The European Prospective Investigation into Cancer and Nutrition (EPIC) [i] study is one of the world’s largest ongoing cohort studies[ii], following over half a million people from ten European countries for almost fifteen years. Among its main objectives is to understand the influence that diet, nutrition, lifestyle and environmental factors have on the incidence of cancer and other chronic illnesses.
The study’s recent findings on breast cancer are particularly revealing, and affect younger and older women in different ways.
by Professor Luis Costa
Weight gain may increase risk
The EPIC study confirms a strong connection between excess body weight and increased incidence of breast cancer in menopausal women. Moreover, post-surgery weight gain has been found to increase the risk of cancer recurrence.
The majority of breast cancers contain hormonal receptors (oestrogens and/or progesterone receptors) and are considered hormone-dependent in some way. However, the increased incidence of breast cancer due to high BMI (body mass index) is observed both in cancers showing hormonal receptors and in those with none at all.
The challenge for scientists and doctors is to understand what exactly occurs in Read more
According to a study carried out by the MD Anderson Cancer Center at the University of Texas, yoga provides a range of important benefits for breast cancer patients undergoing radiotherapy.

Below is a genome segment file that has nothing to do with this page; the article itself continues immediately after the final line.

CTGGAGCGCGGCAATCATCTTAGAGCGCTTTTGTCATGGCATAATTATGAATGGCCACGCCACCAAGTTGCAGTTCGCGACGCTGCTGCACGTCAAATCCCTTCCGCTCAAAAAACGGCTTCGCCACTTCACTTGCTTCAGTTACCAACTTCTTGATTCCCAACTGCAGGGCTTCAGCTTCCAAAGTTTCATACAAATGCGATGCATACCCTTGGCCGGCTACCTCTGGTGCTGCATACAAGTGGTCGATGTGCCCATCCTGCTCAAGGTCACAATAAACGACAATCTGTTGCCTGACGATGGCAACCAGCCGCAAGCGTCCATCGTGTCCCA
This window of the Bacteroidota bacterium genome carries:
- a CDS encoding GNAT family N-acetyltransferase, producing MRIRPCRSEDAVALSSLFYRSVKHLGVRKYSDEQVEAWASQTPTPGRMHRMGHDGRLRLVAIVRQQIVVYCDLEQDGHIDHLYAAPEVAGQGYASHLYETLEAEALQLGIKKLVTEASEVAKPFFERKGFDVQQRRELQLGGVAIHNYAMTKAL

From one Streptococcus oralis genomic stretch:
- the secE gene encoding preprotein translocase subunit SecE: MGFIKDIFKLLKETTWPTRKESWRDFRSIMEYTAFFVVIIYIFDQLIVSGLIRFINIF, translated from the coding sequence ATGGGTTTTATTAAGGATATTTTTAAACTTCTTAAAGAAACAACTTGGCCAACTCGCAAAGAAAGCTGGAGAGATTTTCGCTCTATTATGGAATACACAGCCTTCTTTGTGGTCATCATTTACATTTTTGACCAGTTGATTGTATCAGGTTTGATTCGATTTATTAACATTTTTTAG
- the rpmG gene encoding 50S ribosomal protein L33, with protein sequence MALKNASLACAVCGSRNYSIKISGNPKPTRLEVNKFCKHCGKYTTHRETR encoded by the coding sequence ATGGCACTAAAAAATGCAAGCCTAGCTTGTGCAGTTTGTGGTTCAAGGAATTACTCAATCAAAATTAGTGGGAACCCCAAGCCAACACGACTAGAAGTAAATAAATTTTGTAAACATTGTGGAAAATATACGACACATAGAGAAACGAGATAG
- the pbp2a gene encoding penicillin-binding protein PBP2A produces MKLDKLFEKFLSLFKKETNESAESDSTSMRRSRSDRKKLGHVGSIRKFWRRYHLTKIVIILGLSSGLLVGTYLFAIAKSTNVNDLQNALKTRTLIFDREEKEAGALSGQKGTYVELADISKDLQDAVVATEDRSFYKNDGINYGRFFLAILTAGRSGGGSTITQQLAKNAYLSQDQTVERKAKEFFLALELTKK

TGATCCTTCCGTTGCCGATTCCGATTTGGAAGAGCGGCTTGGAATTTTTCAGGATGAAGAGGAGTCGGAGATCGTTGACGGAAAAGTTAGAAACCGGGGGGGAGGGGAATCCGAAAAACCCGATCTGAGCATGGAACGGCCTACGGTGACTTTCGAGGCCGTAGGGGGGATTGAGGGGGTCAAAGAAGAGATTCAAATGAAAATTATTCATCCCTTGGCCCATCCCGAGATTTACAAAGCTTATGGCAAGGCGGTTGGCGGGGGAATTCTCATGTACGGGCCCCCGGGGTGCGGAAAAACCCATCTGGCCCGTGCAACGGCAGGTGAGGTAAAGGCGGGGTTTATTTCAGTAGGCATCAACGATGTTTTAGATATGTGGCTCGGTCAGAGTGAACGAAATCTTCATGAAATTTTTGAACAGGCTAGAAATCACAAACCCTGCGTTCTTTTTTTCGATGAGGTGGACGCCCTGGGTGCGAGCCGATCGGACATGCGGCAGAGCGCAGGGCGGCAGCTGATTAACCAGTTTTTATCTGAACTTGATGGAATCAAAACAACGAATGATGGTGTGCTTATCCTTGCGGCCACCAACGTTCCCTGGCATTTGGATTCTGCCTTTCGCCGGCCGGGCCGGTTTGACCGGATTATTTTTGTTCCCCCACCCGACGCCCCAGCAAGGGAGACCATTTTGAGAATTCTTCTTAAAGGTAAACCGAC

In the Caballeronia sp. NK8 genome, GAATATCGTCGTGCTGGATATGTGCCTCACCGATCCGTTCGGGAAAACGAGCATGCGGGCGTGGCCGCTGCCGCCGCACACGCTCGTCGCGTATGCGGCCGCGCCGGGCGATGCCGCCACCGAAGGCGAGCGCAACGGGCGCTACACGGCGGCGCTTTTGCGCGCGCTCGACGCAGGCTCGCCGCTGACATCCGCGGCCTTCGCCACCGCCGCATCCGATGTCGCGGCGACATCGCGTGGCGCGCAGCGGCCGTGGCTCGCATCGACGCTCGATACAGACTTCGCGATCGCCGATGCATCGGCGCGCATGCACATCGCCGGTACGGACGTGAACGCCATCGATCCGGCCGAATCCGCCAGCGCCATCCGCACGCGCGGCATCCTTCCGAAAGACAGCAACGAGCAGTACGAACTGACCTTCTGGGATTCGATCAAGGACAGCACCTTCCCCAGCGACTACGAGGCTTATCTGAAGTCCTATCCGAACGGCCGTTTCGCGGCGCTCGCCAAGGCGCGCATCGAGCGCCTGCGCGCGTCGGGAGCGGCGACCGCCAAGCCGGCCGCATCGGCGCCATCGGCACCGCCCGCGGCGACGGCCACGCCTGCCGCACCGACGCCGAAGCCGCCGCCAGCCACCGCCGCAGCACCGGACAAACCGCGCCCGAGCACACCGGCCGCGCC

The initial results of this study were made public some years ago by Professor Lorenzo Cohen, Director of the Integrative Medicine Program at the MD Anderson Cancer Center and were recently published in the Journal of Clinical Oncology.
This study, incorporating a deep insight into the interaction of body and mind and the positive effects of this on cancer patients, was developed in collaboration with the world-class yoga institution, Swami Vivekananda Yoga Anusandhana Samsthana, in Bangalore, India.
What is yoga?
Yoga is a combination of concentration techniques used in order to achieve harmony through the union of body, mind and breathing. It is an ancient practice and is undertaken through breathing exercises, (pranayama), meditation and poses (asanas).
According to the results, breast cancer patients who incorporated yoga exercises with conrolled breathing, meditation and relaxation techniques into the treatment plan for Read more
Only a few years ago, being diagnosed with HER2 positive breast cancer meant surviving for no more than 20 months. Fortunately, new research such as that undertaken in the Cleopatra Study, has changed the outlook for one of the most virulent and deadly types of breast cancer which it is now one of the cancers with a more encouraging prognosis for the patient.
Today, a patient diagnosed with HER2 positive breast cancer in which the cancer cells contain the HER2 protein has up to a 90 percent chance of a cure as long as the cancer has not spread to other organs.
Best Doctors’ experts confirm this positive outlook
Dr Luis Costa, Director of Oncology at the Santa Maria Hospital, Lisbon (Portugal), Professor of Medicine and Biology of Cancer at Lisbon University and member of Best Doctors’ Medical Advisory Board, gives us his thoughts on the Cleopatra Study which focussed on research into using a combination treatment of Trastuzumab (Herceptin), chemotherapy and Pertuzumab (Perjeta) for Read more